Debbie Maiste starts most of her days by facing hordes of hungry teen-agers. They fill up the Einstein Brothers Bagel shop she runs near the corner of Falls Road and Cold Spring Lane and grab a few bites of breakfast before heading over to Poly/Western high schools.
Sharing a small space with masses of spirited high schoolers doesn't faze Maiste.
"They're kids," she said. "If they get too loud, or if they are late for school, I just walk over and give them my Mom-glare." The Mom-glare, Maiste told me, usually brings the kids around.
If Maiste sounds confident, she has reason to be. This is her turf. She knows a lot about kids and the neighborhood. She is the 47-year-old mother of eight children - Mart, Erik, Liia, Niina, Juuli, Seera, Deena and Tiiu. The youngest child is 12, the oldest is 30.
Her husband, Peep, is Estonian, and they gave the children names from his homeland. She and her husband met when they were in high school, across the street. She was a student at Western, and he was a student at Poly. "We met on a blind date." Her husband, now a surveyor, worked as a teen-ager on a construction crew building the new Poly high school. The couple raised their family a few blocks away in a house that sits on a hill towering over the intersection of Falls Road and Northern Parkway.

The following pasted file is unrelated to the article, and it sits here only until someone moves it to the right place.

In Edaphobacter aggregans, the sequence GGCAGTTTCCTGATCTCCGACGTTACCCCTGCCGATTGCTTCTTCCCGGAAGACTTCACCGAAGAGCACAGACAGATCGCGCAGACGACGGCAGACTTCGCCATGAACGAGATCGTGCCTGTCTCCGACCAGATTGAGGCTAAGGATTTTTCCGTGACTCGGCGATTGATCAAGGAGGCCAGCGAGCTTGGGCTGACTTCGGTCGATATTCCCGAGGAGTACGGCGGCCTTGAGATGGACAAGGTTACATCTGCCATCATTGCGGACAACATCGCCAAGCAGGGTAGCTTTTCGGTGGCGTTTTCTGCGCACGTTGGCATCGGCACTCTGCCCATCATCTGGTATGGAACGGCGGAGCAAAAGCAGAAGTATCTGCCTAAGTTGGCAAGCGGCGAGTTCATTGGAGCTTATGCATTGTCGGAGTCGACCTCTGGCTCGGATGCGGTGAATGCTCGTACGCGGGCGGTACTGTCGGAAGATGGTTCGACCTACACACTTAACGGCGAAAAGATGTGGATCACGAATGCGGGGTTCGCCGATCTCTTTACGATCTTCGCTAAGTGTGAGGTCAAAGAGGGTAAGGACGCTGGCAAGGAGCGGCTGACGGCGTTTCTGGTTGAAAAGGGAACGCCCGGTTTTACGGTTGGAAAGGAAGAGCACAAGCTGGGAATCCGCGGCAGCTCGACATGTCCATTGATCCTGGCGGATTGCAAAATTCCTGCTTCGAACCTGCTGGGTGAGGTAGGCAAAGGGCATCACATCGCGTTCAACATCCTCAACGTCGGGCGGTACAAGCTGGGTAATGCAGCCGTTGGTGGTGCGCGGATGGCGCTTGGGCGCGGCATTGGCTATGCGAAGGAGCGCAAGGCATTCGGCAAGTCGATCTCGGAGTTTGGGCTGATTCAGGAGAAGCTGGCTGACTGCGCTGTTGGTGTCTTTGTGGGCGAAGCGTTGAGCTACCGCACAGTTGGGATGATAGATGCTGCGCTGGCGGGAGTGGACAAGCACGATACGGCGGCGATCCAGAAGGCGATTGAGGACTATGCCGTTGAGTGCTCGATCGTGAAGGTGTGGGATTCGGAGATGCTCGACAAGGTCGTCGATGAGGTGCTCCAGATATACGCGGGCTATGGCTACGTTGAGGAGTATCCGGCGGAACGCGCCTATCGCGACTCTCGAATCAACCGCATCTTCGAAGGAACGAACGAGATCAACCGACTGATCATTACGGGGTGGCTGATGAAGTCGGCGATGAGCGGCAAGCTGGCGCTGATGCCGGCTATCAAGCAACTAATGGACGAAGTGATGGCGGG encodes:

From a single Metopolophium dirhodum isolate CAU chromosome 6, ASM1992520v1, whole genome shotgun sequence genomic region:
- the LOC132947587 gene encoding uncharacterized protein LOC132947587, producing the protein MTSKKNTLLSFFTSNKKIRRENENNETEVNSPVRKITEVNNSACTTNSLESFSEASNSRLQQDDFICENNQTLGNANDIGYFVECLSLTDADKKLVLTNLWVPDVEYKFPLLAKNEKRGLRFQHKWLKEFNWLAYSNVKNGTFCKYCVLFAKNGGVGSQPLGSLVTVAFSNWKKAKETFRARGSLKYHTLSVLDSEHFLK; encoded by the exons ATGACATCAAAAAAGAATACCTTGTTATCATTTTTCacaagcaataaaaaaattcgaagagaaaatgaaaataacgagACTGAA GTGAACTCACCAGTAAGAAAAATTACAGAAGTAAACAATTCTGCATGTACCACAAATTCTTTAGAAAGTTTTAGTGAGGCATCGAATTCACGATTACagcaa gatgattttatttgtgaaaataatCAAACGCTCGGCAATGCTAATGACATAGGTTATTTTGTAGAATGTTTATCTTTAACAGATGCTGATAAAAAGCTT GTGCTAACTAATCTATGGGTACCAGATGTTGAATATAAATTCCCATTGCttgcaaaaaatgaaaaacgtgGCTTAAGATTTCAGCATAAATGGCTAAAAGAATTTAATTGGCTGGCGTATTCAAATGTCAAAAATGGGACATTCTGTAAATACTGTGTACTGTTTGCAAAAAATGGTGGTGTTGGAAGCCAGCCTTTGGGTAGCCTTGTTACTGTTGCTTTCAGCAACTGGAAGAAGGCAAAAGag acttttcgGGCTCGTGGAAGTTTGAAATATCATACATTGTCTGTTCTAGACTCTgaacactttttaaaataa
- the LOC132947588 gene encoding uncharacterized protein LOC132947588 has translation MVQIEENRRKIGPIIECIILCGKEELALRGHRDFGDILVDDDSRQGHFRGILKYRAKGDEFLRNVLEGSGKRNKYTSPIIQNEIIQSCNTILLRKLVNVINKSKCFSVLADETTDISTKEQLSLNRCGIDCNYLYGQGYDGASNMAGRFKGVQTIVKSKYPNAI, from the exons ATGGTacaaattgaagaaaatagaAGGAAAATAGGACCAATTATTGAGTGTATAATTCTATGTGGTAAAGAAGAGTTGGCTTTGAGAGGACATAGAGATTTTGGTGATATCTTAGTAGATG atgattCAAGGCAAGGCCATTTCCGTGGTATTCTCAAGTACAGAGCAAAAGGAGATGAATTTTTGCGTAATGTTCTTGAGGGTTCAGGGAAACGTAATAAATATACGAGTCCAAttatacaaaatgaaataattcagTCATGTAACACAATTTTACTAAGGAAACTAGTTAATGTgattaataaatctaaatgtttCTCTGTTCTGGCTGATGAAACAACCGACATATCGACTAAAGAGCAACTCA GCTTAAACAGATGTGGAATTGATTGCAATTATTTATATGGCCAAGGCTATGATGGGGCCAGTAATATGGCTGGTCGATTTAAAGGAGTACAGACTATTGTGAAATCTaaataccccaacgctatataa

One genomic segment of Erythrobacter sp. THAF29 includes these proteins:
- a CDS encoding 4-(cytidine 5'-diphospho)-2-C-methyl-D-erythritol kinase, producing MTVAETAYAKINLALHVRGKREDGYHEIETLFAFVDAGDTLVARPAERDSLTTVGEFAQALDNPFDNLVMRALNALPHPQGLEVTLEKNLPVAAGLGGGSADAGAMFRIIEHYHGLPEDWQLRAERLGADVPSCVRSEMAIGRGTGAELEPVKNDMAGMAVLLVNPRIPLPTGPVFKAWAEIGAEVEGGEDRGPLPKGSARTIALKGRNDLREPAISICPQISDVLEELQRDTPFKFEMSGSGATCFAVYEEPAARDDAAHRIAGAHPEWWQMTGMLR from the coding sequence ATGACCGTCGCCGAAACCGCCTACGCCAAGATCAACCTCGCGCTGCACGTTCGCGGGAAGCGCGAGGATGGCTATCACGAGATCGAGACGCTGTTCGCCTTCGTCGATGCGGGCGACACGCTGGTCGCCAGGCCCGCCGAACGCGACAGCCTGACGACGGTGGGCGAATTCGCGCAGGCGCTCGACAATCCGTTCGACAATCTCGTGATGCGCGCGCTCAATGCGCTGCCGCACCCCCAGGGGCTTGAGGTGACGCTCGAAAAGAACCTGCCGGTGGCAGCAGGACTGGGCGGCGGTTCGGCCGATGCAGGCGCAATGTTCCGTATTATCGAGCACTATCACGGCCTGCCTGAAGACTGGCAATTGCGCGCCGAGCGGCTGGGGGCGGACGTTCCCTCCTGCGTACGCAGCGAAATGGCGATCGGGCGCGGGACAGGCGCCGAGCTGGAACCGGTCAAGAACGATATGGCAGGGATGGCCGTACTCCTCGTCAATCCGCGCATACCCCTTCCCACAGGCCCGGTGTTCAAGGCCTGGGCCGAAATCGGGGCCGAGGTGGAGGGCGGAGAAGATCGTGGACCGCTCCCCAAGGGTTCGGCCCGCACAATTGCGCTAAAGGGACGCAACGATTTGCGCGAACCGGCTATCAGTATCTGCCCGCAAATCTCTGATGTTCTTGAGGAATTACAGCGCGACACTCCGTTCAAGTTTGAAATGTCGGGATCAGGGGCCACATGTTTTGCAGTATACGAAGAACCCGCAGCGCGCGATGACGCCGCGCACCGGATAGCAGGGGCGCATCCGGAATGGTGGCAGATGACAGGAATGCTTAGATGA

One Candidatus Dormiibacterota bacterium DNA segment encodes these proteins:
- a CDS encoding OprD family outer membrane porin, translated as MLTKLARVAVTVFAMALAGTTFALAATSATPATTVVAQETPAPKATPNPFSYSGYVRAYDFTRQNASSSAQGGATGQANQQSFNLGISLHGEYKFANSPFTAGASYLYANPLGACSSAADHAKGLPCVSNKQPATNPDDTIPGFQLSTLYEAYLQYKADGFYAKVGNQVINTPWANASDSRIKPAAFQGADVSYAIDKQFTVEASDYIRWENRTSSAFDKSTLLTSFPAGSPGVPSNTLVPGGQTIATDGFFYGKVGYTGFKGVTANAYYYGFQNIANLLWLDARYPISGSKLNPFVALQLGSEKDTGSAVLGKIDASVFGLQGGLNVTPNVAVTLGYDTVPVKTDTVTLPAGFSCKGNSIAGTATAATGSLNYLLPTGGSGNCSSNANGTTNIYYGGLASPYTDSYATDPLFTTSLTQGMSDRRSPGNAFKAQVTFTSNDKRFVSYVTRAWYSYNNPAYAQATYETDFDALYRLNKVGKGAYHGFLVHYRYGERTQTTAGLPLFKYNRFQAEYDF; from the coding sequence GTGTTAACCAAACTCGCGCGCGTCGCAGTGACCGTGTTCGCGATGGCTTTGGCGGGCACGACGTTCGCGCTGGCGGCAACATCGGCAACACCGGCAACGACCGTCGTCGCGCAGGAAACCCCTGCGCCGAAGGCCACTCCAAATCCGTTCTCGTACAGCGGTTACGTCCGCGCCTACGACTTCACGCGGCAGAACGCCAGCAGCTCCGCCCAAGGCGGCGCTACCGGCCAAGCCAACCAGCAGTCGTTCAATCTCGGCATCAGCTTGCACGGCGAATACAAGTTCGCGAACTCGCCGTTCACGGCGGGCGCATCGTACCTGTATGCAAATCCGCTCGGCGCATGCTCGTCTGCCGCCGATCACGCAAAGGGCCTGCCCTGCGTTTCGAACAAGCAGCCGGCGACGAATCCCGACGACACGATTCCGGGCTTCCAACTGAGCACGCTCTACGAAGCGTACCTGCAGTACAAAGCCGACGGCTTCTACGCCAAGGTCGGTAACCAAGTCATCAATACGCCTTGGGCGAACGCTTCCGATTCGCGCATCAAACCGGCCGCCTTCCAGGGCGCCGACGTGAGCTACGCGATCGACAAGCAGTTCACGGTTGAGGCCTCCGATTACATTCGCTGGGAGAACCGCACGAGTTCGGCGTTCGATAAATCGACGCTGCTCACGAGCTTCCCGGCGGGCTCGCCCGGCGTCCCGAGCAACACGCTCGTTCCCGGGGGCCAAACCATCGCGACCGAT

Maiste is also quite familiar with the strip of shops that sits on the east side of Falls Road across from the high schools. For 10 years she worked in the fast-food restaurant at the end the strip, which is now a Roy Rogers. Two years ago she began working at the bagel shop, a space that she points out used to be a Waxie Maxie store. She knows that the sub shop, Crazy Mario's, serves a cheese steak that is big and sloppy and popular with teen-age boys. She knows Papa John's is a popular after-school hangout. She even knows the spots in the strip's small parking lot that are not quite level. She tries to park in these sloped spots because her car, a 1988 Ford Probe, has a faulty reverse gear. That way, her car can coast back out of the slanted spot, and she can easily put it in forward gear.
Maiste laughed at herself as she told of her car. "Now that I am general manager of Einstein's," she said, "I am going to have to get a car with reverse." She is a quick-moving woman with short brown hair who doesn't like to sit down. "I get stiff when I sit," she said. But one recent afternoon she did sit down and, at my urging, described how she feeds her customers and her family.
She gets up at around 3 in the morning and makes her way to the shop to steam and bake the bagels and breads sold in the shop. Among her first customers are the commuters, the hard-chargers en route to the office or the big meeting. They tend to be "power bagel eaters," she said, referring to the dense, fiber-loaded type of bagel that is sometimes covered with peanut butter, for extra protein.
Then there might be a sprinkling of elementary-school kids who have rules for which side of the bagel should be smeared with jelly.